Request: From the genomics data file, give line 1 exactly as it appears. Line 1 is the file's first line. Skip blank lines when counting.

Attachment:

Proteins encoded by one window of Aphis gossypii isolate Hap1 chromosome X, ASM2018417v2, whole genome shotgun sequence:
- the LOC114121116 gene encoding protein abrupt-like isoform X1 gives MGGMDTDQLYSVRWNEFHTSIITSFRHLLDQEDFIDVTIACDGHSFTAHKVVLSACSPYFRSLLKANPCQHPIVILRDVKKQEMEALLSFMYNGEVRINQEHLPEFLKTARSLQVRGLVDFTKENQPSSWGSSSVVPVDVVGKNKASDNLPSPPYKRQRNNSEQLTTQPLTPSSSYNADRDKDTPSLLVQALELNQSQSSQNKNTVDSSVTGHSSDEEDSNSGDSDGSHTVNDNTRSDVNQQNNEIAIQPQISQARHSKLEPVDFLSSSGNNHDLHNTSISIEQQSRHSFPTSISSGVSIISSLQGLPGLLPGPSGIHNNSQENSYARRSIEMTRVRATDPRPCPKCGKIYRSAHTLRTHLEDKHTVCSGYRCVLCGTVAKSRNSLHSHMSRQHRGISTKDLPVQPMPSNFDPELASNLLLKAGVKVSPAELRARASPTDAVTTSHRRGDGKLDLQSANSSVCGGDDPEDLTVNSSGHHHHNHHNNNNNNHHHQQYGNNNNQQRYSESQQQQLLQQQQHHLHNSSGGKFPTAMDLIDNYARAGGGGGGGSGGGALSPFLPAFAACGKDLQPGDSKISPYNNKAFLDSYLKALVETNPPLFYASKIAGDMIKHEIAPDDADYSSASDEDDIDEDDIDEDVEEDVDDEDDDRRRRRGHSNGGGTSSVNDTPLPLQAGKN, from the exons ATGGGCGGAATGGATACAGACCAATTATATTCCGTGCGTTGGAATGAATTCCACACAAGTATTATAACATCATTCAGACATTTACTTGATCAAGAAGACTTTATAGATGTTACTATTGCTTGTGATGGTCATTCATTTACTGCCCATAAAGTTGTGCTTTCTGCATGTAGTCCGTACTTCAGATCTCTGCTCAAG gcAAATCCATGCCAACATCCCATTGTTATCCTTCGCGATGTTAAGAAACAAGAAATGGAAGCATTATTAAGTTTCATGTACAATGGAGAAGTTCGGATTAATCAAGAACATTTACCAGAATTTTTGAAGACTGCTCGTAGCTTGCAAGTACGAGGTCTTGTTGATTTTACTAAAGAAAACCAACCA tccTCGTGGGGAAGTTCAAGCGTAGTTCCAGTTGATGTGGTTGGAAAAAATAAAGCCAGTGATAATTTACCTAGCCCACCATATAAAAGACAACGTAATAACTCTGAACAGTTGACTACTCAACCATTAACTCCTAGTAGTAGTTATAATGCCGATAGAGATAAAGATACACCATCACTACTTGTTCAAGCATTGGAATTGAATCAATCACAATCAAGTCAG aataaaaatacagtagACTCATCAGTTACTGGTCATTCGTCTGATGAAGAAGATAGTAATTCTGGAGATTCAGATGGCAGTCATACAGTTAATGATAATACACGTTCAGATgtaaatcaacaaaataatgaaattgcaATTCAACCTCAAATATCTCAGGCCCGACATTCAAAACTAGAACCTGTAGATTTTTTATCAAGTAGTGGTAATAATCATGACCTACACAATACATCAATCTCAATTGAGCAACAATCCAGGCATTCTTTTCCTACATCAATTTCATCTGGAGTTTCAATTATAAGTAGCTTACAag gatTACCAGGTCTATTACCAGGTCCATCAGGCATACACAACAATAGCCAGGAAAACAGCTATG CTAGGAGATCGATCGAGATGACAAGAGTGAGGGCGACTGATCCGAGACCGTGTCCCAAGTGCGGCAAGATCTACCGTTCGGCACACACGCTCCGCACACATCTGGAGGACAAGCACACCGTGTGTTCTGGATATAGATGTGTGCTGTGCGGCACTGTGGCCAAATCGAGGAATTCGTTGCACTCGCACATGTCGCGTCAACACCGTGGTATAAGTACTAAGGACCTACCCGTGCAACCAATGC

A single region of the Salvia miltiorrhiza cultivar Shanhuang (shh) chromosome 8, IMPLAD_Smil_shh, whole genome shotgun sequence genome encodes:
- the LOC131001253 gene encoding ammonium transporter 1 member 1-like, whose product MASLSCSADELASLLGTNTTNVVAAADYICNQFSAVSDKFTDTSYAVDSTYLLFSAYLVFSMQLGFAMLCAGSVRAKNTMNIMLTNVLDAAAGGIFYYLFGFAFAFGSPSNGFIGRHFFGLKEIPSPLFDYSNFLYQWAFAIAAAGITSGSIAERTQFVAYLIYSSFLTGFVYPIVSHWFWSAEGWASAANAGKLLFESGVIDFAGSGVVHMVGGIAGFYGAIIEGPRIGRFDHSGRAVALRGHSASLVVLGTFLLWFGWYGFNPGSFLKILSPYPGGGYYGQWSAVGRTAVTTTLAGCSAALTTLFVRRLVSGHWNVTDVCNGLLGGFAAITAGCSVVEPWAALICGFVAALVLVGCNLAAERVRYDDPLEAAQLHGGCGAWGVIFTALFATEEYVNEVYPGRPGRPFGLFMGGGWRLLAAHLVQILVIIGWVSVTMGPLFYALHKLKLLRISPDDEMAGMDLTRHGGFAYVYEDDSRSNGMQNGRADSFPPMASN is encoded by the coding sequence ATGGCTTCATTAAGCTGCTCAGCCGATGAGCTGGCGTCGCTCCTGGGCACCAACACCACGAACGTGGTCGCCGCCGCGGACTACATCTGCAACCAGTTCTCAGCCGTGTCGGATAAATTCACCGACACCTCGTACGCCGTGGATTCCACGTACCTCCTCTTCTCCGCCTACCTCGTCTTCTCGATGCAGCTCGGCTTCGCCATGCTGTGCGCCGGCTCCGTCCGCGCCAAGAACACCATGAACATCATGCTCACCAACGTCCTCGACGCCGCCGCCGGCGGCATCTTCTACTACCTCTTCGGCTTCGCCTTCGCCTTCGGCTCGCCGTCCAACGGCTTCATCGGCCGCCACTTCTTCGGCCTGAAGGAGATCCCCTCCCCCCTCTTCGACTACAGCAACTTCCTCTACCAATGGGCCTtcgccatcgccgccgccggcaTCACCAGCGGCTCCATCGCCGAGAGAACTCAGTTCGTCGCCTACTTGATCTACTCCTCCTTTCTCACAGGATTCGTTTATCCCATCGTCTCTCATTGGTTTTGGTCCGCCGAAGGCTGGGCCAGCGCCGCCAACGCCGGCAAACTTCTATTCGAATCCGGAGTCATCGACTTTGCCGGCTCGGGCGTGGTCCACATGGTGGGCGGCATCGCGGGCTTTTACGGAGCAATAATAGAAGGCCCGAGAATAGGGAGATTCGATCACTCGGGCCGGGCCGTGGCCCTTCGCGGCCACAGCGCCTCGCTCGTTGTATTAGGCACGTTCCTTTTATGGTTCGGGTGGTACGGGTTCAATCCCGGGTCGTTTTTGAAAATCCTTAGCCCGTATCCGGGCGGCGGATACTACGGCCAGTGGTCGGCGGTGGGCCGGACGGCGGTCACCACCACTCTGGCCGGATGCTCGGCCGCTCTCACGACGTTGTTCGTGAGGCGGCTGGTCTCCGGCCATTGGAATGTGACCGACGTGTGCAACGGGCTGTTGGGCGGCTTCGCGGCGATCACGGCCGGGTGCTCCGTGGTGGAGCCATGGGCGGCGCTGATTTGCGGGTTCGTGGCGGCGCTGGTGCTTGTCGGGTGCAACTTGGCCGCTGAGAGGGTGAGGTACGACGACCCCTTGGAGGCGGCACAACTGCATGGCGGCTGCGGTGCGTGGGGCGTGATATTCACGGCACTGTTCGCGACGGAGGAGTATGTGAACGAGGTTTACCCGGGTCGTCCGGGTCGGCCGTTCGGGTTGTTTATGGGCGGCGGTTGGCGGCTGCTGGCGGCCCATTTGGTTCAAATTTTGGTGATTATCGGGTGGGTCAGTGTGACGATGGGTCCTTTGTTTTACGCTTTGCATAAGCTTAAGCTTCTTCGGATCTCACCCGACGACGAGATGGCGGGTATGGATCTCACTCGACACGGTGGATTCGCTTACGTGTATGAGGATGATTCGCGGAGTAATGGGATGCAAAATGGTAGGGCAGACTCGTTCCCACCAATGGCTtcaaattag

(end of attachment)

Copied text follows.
Proteins encoded by one window of Aphis gossypii isolate Hap1 chromosome X, ASM2018417v2, whole genome shotgun sequence: